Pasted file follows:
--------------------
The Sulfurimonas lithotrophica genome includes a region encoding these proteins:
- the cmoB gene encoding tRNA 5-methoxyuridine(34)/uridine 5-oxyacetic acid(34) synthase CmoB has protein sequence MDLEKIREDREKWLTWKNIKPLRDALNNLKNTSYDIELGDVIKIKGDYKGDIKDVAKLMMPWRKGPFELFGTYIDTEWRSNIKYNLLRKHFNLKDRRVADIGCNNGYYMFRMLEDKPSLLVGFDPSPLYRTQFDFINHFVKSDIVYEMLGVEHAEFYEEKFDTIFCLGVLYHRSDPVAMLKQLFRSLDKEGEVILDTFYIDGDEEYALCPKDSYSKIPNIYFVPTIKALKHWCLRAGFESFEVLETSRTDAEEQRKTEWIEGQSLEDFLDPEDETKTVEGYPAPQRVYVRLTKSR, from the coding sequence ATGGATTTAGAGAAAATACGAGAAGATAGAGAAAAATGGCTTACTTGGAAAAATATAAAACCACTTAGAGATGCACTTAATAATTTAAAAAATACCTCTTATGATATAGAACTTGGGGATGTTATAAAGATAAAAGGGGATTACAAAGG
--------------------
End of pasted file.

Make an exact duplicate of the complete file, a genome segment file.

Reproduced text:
The Sulfurimonas lithotrophica genome includes a region encoding these proteins:
- the cmoB gene encoding tRNA 5-methoxyuridine(34)/uridine 5-oxyacetic acid(34) synthase CmoB has protein sequence MDLEKIREDREKWLTWKNIKPLRDALNNLKNTSYDIELGDVIKIKGDYKGDIKDVAKLMMPWRKGPFELFGTYIDTEWRSNIKYNLLRKHFNLKDRRVADIGCNNGYYMFRMLEDKPSLLVGFDPSPLYRTQFDFINHFVKSDIVYEMLGVEHAEFYEEKFDTIFCLGVLYHRSDPVAMLKQLFRSLDKEGEVILDTFYIDGDEEYALCPKDSYSKIPNIYFVPTIKALKHWCLRAGFESFEVLETSRTDAEEQRKTEWIEGQSLEDFLDPEDETKTVEGYPAPQRVYVRLTKSR, from the coding sequence ATGGATTTAGAGAAAATACGAGAAGATAGAGAAAAATGGCTTACTTGGAAAAATATAAAACCACTTAGAGATGCACTTAATAATTTAAAAAATACCTCTTATGATATAGAACTTGGGGATGTTATAAAGATAAAAGGGGATTACAAAGG